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Speeches

M. Wijithadhamma: Address to Interreligious Leadership Conference 2017

Address to Interreligious Leadership Conference 2017
Seoul, Korea, November 10 to 14, 2017

 

Today, the nations of the world face many problems, especially in the areas of human security and peace. Since the Second World War, the different nations of the world have striven to establish peace and solidarity with one another to avoid war, terror, aggression and invasion. Unfortunately, such a noble objective still has not been realized; wars; territorial disputes; and religious, ethnic and political conflicts still continue in many parts of the world.

As religious leaders we have to look urgently for effective solutions to establish peace on the planet.

As Buddhists we find some positive guidelines for the world from Buddha's teachings. The Samyutta Nikaya notes that the secular ideals of realizing peace and politics should be advanced without killing, without hurting, without conquering, without becoming sad and without making sadness, only complying with the law of Dhamma.

According to Buddhism, conflict, intolerance and disharmony arise out of desires, hatred and ignorance. To develop confidence, tolerance and harmony, it is extremely important to cultivate common values, universal ethics. Therefore, the promotion of education, dialogue and social and economic development would encourage the sustainable development of peace in the world.

The Buddha welcomed teachers of other religions, but he never attempted to convert any nor urged anyone to change their beliefs, traditions or teachers. In this regard, we find evidence throughout the Pali canon where wandering ascetics, sophists and philosophers came to meet the Buddha and discussed or exchanged different views concerning the way of spiritual peace and liberation.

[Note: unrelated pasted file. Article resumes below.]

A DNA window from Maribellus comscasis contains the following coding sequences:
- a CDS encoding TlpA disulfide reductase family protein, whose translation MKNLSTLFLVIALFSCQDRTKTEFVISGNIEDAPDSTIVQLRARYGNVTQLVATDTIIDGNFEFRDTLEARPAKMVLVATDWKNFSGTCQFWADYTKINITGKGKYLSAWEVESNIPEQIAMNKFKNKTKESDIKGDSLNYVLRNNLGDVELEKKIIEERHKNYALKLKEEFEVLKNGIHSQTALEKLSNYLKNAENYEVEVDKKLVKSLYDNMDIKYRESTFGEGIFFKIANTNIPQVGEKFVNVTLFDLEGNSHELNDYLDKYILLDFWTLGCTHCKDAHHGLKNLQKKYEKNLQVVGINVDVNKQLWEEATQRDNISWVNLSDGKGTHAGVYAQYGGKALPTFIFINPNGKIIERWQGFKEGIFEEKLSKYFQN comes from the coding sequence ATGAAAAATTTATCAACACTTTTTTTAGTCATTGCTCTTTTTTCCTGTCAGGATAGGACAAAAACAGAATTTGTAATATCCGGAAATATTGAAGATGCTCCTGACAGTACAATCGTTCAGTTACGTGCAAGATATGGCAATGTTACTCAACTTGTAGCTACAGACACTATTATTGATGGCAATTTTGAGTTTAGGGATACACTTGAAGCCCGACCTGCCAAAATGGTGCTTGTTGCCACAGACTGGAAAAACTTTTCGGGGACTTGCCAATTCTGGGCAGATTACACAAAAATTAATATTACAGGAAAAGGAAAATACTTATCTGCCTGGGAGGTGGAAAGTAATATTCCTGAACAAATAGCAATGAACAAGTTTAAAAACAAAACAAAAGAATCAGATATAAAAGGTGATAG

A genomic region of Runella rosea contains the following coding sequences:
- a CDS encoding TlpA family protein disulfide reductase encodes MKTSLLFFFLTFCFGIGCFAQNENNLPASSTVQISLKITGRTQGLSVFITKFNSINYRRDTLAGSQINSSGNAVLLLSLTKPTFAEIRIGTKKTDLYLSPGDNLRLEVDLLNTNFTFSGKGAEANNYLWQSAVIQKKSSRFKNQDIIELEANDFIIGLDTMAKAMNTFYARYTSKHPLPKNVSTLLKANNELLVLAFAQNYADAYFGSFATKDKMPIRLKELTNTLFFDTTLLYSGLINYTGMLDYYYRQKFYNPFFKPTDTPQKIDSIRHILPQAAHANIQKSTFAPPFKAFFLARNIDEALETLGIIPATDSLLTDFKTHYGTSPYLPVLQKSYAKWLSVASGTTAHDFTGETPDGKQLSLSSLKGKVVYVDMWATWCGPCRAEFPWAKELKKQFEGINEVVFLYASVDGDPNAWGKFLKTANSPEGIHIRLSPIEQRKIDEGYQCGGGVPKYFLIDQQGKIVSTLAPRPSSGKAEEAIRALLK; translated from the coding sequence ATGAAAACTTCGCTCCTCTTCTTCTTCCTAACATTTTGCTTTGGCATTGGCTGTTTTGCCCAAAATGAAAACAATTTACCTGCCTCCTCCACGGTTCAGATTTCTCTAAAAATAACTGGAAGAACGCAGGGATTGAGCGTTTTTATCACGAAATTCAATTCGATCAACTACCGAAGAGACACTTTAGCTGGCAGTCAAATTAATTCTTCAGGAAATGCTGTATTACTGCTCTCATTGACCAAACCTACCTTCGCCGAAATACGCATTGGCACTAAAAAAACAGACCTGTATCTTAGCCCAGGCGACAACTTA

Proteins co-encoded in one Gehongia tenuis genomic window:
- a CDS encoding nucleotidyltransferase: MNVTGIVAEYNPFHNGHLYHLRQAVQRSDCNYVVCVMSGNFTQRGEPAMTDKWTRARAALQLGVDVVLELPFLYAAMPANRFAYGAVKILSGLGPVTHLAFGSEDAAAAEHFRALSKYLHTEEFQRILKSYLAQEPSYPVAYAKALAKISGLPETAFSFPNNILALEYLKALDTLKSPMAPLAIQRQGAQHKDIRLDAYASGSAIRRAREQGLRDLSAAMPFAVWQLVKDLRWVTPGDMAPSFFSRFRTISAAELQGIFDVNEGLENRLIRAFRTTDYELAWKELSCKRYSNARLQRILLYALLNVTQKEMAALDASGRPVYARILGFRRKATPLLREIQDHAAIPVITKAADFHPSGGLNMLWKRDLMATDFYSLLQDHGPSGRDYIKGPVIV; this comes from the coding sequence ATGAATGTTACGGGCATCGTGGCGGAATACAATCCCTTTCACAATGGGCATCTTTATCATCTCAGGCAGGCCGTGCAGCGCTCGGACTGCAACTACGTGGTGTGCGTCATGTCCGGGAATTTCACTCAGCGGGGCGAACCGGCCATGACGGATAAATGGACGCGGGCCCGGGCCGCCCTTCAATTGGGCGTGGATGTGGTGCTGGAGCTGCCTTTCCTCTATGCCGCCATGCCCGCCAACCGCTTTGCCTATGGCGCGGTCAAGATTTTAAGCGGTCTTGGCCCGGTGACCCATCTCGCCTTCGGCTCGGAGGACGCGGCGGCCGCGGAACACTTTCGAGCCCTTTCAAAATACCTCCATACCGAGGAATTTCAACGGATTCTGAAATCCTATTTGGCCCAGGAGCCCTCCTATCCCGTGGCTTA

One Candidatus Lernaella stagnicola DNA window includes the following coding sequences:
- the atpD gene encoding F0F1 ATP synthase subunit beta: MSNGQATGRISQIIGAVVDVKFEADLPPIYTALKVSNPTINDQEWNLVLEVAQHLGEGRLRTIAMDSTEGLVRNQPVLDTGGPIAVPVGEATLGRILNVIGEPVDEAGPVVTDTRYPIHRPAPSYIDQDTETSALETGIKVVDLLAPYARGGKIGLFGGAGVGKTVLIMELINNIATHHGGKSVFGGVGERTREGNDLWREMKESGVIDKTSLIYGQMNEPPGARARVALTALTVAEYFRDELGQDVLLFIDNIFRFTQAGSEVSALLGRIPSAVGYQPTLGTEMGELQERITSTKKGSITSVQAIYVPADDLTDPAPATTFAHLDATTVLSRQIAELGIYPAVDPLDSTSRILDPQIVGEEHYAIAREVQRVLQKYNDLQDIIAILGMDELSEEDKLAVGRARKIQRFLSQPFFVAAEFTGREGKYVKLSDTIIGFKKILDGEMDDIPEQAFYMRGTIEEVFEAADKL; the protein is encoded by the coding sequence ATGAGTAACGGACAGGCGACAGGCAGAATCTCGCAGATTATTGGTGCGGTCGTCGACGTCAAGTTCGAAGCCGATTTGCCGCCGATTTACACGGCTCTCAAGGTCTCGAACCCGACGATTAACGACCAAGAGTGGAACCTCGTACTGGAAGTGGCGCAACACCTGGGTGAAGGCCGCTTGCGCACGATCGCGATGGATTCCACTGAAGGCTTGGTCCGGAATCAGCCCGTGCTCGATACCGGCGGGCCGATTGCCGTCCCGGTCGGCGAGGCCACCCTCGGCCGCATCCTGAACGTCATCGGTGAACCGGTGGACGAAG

In the Brahmajala Sutta, the Buddha summarizes the main ideas of his contemporary teachers by saying the following words: “You may remember this exposition as the ‘net of aims,’ the ‘net of doctrines,’ the ‘supreme net,’ the ‘net of religious-philosophic theories’ and ‘the glorious victory in the war (of ideologies).’”

Today, it has become an urgent necessity to provide avenues to build world peace through understanding different cultures and religions, because the religious and ethnic conflicts in the world today have their roots in the misunderstanding of religious beliefs and misinterpretations of sacred texts. Therefore, it is important to apply the wisdom of the Buddha to extend understanding by learning the religious beliefs of others through direct contact and dialogue. This approach in the modern world requires tolerance and an understanding that all religions may have common ground on which bridges can be built to establish trust and acceptance and therefore peace and harmony.

The Buddha, with his great compassion for the world, required his followers to practice the four boundless states of loving kindness: Metta (“universal love”), Karuna (“compassion”), Mudita (“sympathetic joy”), and Upekkha (“equality”). These four boundless states build a society. The practice of Metta begins by suffusing one’s own mind with universal love and then spreading it to one's family, then to one’s neighbors, then the village, the country and the universe.

The concept of a just society is unthinkable today, until and unless people reduce their unlimited desire, hatred and ignorance. A just society may be established in the world when nations and rulers stop the manufacture of weapons of mass destruction and use that wealth for mass construction through social development and the elimination of social injustice.

It is important to note that the Buddha's struggle was to establish a society where all human beings could live with dignity, irrespective of their birth, caste, class, sex and religion. Therefore, the Buddha repeatedly stood against unequal treatment of any human being. He wanted a society free from violence and ethnic discrimination, with religious and professional opportunity. This vision for society which existed 2,600 years ago is still applicable to our society in the modern world.

 


To go to the Interreligious Leadership Conference Schedule 2017, click here.